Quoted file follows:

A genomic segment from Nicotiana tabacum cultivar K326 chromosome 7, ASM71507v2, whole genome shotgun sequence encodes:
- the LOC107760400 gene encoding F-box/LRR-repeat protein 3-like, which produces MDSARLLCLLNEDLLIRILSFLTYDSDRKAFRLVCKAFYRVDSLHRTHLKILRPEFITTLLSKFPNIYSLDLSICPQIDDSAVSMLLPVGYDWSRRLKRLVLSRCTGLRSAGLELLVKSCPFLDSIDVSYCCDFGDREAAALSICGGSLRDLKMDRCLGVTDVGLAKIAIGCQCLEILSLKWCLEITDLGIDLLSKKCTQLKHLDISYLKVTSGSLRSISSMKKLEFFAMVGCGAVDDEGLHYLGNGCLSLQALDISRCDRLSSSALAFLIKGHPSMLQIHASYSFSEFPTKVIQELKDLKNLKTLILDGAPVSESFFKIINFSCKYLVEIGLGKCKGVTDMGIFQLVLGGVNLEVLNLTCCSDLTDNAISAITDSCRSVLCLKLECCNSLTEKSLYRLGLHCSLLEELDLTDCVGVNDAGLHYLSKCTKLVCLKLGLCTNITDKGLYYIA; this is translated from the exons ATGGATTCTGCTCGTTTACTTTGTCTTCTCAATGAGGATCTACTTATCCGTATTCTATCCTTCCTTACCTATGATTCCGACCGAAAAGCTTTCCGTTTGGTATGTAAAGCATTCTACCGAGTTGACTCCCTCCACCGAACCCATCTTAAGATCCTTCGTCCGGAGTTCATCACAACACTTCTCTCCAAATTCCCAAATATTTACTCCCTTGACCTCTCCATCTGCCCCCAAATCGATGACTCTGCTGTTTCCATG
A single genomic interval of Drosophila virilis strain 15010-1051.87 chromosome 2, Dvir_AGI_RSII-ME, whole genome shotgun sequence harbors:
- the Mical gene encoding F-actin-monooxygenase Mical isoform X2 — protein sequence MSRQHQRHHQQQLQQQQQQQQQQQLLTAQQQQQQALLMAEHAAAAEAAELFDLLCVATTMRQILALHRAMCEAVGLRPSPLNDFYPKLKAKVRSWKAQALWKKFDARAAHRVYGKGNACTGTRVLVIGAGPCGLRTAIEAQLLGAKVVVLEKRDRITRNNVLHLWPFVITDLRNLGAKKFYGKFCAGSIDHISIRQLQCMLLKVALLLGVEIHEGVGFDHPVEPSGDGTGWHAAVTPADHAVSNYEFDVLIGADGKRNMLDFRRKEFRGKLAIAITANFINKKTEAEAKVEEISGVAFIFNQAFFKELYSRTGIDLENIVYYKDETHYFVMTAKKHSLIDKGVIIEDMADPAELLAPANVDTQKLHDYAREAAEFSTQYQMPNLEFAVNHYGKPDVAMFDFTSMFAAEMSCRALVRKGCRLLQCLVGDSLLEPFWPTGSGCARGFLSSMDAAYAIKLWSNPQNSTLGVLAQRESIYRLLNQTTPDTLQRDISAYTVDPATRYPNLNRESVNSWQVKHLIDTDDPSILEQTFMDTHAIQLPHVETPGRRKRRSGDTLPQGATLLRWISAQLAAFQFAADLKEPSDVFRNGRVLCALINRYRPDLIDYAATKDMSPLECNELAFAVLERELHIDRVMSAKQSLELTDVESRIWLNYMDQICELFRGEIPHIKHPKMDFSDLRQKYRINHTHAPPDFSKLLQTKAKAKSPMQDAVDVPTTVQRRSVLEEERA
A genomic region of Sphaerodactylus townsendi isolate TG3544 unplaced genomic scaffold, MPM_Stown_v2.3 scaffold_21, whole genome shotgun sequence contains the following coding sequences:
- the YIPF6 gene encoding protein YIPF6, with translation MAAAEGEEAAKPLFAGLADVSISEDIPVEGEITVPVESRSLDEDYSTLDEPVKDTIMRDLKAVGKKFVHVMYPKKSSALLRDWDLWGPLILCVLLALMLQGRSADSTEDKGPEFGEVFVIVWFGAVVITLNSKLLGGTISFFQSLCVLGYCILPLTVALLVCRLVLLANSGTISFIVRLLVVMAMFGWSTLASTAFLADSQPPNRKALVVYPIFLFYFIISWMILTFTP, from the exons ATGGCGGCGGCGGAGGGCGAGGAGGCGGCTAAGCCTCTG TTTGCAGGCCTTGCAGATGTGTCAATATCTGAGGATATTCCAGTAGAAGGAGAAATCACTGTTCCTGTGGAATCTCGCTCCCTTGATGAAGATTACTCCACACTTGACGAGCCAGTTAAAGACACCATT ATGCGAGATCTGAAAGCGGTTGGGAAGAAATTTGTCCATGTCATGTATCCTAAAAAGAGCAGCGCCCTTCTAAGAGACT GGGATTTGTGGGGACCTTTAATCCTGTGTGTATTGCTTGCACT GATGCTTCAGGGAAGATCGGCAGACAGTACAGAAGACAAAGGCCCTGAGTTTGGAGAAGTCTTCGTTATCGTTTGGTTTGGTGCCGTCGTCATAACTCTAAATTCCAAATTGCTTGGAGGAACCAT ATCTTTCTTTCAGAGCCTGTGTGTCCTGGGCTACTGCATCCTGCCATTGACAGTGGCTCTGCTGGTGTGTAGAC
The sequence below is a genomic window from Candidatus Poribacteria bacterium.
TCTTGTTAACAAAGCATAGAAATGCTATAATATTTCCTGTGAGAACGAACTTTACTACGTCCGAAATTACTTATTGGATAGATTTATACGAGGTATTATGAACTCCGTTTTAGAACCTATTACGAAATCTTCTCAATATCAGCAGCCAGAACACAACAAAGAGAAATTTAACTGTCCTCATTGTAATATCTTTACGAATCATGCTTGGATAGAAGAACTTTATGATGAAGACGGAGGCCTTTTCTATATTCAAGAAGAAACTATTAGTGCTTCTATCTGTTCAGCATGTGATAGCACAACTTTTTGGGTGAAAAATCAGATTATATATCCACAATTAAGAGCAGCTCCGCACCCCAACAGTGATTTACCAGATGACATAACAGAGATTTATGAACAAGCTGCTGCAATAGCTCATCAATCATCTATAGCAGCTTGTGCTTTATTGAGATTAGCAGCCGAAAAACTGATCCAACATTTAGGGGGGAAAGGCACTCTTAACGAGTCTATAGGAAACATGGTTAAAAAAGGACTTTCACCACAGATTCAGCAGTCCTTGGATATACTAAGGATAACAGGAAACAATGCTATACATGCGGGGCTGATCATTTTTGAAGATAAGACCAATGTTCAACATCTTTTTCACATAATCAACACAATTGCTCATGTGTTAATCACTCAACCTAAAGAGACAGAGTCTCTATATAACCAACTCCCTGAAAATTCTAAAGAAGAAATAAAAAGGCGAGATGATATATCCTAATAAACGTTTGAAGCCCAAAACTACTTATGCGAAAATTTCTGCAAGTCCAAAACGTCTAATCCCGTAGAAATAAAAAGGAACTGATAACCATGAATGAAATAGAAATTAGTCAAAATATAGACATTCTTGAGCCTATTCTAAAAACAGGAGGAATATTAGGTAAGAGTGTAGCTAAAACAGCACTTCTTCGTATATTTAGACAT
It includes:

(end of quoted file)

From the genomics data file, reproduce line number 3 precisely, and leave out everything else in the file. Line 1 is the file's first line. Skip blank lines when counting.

A single genomic interval of Drosophila virilis strain 15010-1051.87 chromosome 2, Dvir_AGI_RSII-ME, whole genome shotgun sequence harbors: